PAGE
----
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I am trying to extract char arrays from a buffer but stops working after it extracts the first char array.

char *msg = "1~Message~ILOVEYOU\r\n2~Message~Doyouloveme?\r\n3~Message~OfcourseIdo!Not!\r\n";
char tempbuffer[1024];
char *tbuf;

tbuf = &tempbuffer[0];

/* Start parsing */
while (*msg != '\0') {

    while(*msg != '\n') {

        while (*msg != '\r') {
            *tbuf = *msg;
            msg++;
            tbuf++;
        } /* closing '\r' */

        msg++;
        tbuf++;
    } /* closing '\n' */

    *tbuf = '\0';

    /* Printout buffer for debugging purposes */
    printf("x %s\n", tempbuffer);

    /* Clear tempbuffer before starting to parse the buffer again */
    memset(tempbuffer, 0, sizeof((char) 1024));
} /* closing '\0' */

return 0;

}

The printf shows 1~Message~ILOVEYOU and it stops working. I am expecting the following output

1~Message~ILOVEYOU
2~Message~Doyouloveme?
3~Message~OfcourseIdo!NOT!

Any ideas?

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C is just a bit less arcane than assembler. LOL! –  Poliquin Dec 22 '10 at 8:37
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6 Answers 6

up vote 2 down vote accepted

You need to reset tbuf to point back to the start of tempbuffer before you start the 2nd and subsequent loops.

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Thanks Jackson! tbuf = &tempbuffer[0]; –  Poliquin Dec 22 '10 at 8:33
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Some problems I could see:

1: Incorrect argument to memset.

Change

memset(tempbuffer, 0, sizeof((char) 1024));

to

memset(tempbuffer, 0, sizeof(tempbuffer));

Actually there is no real need for memset here.

2: Not incrementing the pointer msg when you encounter a \n.

Add

msg++;

before/after

*tbuf = '\0';

3: Reset tbuf to the start of the array at the start of each iteration

Add

tbuf = &tempbuffer[0];

Inside the first while loop.

4: *tbuf = '\0'; should be *(tbuf-1) = '\0';

as you've already incremented tbuf at this point.

See it work

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Got it, codaddict! –  Poliquin Dec 22 '10 at 8:34
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Use a debugger and step through your programm. Or do it manually with pen and paper. What happens when you encounter the first '\n'? What happens, afterwards? You are stuck on that '\n' because you never move the read-pointer after printing the parsed message.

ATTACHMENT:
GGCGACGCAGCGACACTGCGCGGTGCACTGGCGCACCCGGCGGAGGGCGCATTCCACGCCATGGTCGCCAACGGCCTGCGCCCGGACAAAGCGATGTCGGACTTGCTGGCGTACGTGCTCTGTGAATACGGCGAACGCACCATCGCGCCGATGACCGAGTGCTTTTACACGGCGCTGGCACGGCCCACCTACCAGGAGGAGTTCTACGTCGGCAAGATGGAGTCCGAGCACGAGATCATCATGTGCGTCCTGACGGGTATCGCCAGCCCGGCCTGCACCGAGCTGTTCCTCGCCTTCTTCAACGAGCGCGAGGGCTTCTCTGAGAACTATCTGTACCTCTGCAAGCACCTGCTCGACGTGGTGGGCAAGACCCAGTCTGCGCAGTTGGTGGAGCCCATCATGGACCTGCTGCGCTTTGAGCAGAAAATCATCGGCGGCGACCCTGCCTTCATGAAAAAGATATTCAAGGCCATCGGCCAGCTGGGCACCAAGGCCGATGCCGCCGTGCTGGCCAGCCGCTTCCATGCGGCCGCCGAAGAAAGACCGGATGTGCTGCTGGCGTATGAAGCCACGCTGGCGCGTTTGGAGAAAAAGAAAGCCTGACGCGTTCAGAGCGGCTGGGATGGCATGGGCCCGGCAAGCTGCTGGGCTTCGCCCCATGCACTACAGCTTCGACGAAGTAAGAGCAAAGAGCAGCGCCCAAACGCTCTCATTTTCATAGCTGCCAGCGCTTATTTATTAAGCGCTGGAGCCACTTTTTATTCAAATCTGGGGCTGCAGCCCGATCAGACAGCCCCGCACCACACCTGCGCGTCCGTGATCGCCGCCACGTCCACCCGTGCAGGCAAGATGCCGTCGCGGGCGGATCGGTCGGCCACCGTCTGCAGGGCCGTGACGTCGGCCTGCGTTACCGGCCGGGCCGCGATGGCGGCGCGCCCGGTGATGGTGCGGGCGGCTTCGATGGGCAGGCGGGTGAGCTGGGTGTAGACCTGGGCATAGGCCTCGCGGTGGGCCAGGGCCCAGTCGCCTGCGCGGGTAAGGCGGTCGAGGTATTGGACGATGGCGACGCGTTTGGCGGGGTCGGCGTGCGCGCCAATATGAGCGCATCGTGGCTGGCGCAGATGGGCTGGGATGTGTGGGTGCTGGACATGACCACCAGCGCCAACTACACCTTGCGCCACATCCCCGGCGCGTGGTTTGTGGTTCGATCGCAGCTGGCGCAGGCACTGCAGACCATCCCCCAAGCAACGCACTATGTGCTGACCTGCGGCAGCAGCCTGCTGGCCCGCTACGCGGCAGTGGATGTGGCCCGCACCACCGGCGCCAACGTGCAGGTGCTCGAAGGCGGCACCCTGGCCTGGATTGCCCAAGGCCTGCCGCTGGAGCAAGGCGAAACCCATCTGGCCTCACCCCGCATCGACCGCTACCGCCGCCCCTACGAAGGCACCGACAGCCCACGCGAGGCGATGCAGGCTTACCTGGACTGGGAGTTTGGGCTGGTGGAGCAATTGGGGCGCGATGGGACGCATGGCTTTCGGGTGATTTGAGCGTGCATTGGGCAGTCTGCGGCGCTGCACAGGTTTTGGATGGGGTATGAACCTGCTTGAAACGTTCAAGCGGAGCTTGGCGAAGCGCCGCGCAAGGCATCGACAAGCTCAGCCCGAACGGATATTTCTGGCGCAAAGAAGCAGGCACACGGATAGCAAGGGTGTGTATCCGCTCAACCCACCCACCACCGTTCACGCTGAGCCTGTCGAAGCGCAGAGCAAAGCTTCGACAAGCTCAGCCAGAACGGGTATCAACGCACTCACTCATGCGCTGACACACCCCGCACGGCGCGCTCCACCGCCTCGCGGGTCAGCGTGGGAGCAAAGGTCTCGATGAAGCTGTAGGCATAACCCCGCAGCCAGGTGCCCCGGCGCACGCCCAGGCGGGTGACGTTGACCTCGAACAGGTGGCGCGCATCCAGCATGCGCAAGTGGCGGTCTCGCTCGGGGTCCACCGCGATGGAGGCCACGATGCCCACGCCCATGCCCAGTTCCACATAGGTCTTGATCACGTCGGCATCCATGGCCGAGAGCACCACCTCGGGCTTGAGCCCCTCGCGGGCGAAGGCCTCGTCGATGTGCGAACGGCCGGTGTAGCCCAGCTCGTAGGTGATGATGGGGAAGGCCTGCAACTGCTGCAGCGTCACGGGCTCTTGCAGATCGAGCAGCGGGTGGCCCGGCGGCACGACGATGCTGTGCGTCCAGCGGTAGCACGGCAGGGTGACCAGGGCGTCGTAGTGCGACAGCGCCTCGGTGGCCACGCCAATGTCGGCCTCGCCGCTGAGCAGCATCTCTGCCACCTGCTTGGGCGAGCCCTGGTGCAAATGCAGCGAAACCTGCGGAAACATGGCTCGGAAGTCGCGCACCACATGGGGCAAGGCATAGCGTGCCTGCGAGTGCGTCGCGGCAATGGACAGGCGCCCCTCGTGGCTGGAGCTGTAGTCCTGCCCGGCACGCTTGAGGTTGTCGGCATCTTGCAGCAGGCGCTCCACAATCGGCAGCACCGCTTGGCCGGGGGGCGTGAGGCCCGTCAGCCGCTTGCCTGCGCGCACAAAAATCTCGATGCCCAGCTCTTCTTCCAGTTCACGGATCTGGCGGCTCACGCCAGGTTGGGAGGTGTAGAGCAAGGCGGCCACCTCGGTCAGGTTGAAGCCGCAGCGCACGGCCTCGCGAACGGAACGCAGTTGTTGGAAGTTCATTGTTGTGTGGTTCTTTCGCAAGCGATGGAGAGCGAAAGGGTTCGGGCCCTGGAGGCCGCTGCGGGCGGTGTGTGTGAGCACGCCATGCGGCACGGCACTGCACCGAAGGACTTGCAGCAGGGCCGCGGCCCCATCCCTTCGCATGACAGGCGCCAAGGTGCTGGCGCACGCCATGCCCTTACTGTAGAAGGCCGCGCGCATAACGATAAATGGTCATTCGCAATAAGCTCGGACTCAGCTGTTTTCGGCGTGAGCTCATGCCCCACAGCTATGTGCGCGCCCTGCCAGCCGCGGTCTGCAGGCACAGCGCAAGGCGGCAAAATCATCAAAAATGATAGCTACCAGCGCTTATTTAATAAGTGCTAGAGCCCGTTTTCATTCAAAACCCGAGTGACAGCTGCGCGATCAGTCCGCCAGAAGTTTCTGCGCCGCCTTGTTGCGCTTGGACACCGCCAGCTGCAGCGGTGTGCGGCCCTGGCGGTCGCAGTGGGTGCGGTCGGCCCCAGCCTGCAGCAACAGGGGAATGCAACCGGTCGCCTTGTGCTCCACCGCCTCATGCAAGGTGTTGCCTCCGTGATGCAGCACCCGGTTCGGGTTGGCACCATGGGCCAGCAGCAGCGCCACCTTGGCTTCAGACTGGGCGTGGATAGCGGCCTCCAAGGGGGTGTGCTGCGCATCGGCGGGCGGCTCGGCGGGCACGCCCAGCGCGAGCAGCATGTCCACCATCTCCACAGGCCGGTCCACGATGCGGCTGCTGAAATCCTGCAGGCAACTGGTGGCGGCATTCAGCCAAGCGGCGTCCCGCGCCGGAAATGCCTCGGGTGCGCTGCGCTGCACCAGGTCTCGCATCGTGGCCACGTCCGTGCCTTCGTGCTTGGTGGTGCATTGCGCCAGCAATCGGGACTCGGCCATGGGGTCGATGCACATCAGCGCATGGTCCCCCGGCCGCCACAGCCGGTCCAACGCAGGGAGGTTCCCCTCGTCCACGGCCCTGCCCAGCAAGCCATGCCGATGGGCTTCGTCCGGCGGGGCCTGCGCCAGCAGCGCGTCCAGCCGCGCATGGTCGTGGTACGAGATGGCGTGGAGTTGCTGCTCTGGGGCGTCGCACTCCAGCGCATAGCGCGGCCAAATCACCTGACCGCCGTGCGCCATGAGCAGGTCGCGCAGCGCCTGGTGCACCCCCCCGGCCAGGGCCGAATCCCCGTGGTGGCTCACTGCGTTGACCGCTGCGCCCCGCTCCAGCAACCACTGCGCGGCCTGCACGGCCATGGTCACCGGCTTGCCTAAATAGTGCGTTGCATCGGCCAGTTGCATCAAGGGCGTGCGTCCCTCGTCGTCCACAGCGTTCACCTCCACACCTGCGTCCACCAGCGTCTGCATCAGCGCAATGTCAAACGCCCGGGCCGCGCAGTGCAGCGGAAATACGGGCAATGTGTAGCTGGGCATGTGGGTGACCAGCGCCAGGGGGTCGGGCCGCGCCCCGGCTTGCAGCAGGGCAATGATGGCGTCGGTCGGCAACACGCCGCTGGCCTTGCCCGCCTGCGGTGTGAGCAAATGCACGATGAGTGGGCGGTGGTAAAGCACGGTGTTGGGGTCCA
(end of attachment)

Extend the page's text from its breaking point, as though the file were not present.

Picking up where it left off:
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1  
like he said, and the memset(tempbuffer, 0, sizeof((char) 1024)); should be memset(tempbuffer, 0, sizeof(tempbuffer)); –  kellogs Dec 22 '10 at 8:18
    
It worked! -> tbuf = &tempbuffer[0]; –  Poliquin Dec 22 '10 at 8:33
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*tbuf='\0' should be *(tbuf-1) because you add the terminating zero after one unnecessary simbol. And why you need to call memset. You can write over the old data in the buffer.

share|improve this answer
    
Hey Dani, nice catch for tbuf. For memset, i just want to be sure there are no funny stuff. –  Poliquin Dec 22 '10 at 15:03
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Here's the fixed code...

Problems:

  1. sizeof was wrong
  2. You did not increment msg after each '\n'
  3. You did not set tbuf back to the beginning of tempbuffer after each '\n'
  4. While it's not always reported as an error, you were missing some include files, which can cause problems
#include <string.h>
#include <stdio.h>



char *msg = "1~Message~ILOVEYOU\r\n2~Message~Doyouloveme?\r\n3~Message~OfcourseIdo!Not!\r\n";
char tempbuffer[1024];
char *tbuf = &tempbuffer[0];

int main( int argc, char *argv[] )
{

    argc = argc;
    argv[0] = argv[0];

    /* Start parsing */
    while( *msg != '\0' )
    {

        while( *msg != '\n' )
        {
            while( *msg != '\r' )
            {
                *tbuf = *msg;
                msg++;
                tbuf++;
            }
            msg++;
            tbuf++;
        }

        *tbuf = '\0';

        /* Printout buffer for debugging purposes */
        printf("x %s\n", tempbuffer);

        /* Clear tempbuffer before starting to parse the buffer again */
        memset(tempbuffer, 0, sizeof(tempbuffer));
        tbuf = &tempbuffer[0];
        msg++;
    }
    return 0;
}
share|improve this answer
    
Thanks JimR, you are right on all counts! –  Poliquin Dec 22 '10 at 15:02
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i suggest u look at the string function strtok..if u want a simpler code than the one presented let me know

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Hey Syntax_Error, I could use strtok - as a matter of fact, had been using strtok, but I'm not happy about it being not threadfriendly. My requirement was to parse "\r\n", followed by the "~". I looked at strtok_r and have no clue (after reading all the examples) how to use strtok_r. –  Poliquin Dec 22 '10 at 15:05
    
This is really a comment, not an answer to the question. Please use "add comment" to leave feedback for the author. –  Rostyslav Dzinko Aug 17 '12 at 13:54
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